Africans in Philadelphia forced to live in subway stations during pandemic

The Southeastern Pennsylvania Transportation Authority (SEPTA) has the sixth largest U.S. rapid transit system by ridership and the fifth largest overall transit system. Sixty-four percent of its workforce is African, as well as forty-eight percent of its overall ridership of 4 million people. 

As the death toll increased for their employees, with nine having died and over ninety-six having tested positive for the colonialvirus at the time of this writing, SEPTA moved to what they refer to as the “Lifeline Service Schedule,” intended to increase safety for riders and operators.

The decrease in the number of people frequenting the subway stations and subway trains coupled with a reduction in the SEPTA workforce, however, has created a multitude of safety and health issues.

These issues affect not only the primarily African essential workers who rely on SEPTA to travel to and from their jobs and the SEPTA workers but also one of the city’s most vulnerable populations, the homeless.

According to an article in The Philadelphia Inquirer, “[Homeless shelters] across the city have had to overhaul and, in many cases, drastically curtail their programs, struggling with the reality that social distancing isn’t built into their service models.” 

When asked if it was safer to sleep in a shelter or on the street, physician’s assistant Katie Huynh replied, “I had to tell them it’s safer, for the coronavirus, to sleep on the street. So I think that we’re going to see a lot more people avoiding shelters,” she said. “But then, that leaves you vulnerable for more violence, that you’ll be injured physically or have your belongings stolen.”

In Philadelphia, where Africans represent seventy-nine percent of the homeless population, many of them turn to SEPTA subway stations and/or subway trains for shelter where social distancing is somewhat possible. Some ride the trains continuously day and night.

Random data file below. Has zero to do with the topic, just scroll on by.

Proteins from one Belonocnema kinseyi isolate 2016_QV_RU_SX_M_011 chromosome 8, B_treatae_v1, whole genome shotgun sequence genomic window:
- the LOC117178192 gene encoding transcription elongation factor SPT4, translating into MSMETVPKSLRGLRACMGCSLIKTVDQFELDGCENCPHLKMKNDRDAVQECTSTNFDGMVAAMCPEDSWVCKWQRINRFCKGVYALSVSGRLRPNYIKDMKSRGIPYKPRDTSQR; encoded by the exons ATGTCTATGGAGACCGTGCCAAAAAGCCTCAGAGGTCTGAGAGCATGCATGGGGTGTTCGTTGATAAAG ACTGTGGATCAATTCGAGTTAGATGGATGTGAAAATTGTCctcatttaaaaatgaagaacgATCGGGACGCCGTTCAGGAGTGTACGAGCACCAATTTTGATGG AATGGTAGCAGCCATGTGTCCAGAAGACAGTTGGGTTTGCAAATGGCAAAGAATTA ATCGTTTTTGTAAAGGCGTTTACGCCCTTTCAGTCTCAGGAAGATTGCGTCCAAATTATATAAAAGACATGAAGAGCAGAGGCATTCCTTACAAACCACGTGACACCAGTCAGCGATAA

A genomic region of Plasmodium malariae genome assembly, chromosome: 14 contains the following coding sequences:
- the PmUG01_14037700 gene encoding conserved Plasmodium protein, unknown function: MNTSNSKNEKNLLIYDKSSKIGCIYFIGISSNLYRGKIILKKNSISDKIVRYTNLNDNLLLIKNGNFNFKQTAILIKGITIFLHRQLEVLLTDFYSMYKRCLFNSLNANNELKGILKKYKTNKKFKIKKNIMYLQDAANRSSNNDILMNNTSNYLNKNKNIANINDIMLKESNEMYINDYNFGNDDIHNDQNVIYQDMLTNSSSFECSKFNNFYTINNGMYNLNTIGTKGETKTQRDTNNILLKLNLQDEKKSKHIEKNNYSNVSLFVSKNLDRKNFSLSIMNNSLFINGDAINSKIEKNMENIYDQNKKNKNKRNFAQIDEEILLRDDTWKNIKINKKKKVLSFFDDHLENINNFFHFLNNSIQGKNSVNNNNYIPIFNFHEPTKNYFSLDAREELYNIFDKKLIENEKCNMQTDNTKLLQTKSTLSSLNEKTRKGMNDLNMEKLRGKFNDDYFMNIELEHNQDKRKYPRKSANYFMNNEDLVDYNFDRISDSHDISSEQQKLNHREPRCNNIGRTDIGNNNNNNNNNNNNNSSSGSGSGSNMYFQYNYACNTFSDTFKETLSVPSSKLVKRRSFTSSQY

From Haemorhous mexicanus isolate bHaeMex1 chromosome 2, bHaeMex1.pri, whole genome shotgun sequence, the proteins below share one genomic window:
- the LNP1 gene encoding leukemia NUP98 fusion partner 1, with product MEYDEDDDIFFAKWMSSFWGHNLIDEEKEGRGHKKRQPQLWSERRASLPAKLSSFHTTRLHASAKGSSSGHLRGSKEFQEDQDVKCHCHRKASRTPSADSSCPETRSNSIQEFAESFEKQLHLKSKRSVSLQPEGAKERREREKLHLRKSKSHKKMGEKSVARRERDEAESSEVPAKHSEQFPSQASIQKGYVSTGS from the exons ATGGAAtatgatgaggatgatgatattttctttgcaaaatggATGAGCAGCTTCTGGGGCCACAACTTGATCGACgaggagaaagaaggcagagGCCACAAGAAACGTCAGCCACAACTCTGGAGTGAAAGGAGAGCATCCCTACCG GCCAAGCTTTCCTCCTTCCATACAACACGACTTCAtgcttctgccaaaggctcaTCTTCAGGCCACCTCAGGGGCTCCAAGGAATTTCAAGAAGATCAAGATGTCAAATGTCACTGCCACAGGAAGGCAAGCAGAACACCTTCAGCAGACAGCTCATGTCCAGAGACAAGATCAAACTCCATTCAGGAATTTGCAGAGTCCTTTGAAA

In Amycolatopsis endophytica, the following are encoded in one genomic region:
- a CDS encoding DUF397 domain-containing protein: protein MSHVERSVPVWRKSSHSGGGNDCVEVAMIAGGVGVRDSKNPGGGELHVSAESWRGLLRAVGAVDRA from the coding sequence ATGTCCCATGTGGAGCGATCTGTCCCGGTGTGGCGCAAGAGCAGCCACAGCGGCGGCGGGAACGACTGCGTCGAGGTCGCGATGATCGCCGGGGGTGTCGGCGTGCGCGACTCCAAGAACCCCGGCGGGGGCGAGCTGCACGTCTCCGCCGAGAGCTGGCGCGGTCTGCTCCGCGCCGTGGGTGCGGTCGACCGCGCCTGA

Sadly, that’s the good news.

The SEPTA workforce reduction includes the maintenance crews who are responsible to clean the stations, which means the riders and homeless are forced to walk through and reside in complete squalor. 

SEPTA workers, meanwhile, fear contracting COVID-19 on the job. Their workers’ union accuses the transit agency of not doing enough to keep them safe.

What all of these glaring contradictions point to is Africans are in constant peril no matter where we are located or what we do. The colonialvirus is a political problem that carries with it potentially deadly medical consequences, especially for Africans.

We need power over our own lives! We demand to have the ability to feed, clothe and house ourselves!

The fight for self-governance and a liberated African nation is the aim of the African People’s Socialist Party! It is a fight for all humanity.

Join the African People’s Socialist Party at apspuhuru.org.

“We want an end to U.S. colonial domination of African people within the U.S.,” – Point #13, The Working Platform of the African People’s Socialist Party: What We Want – What We Believe

Uhuru!

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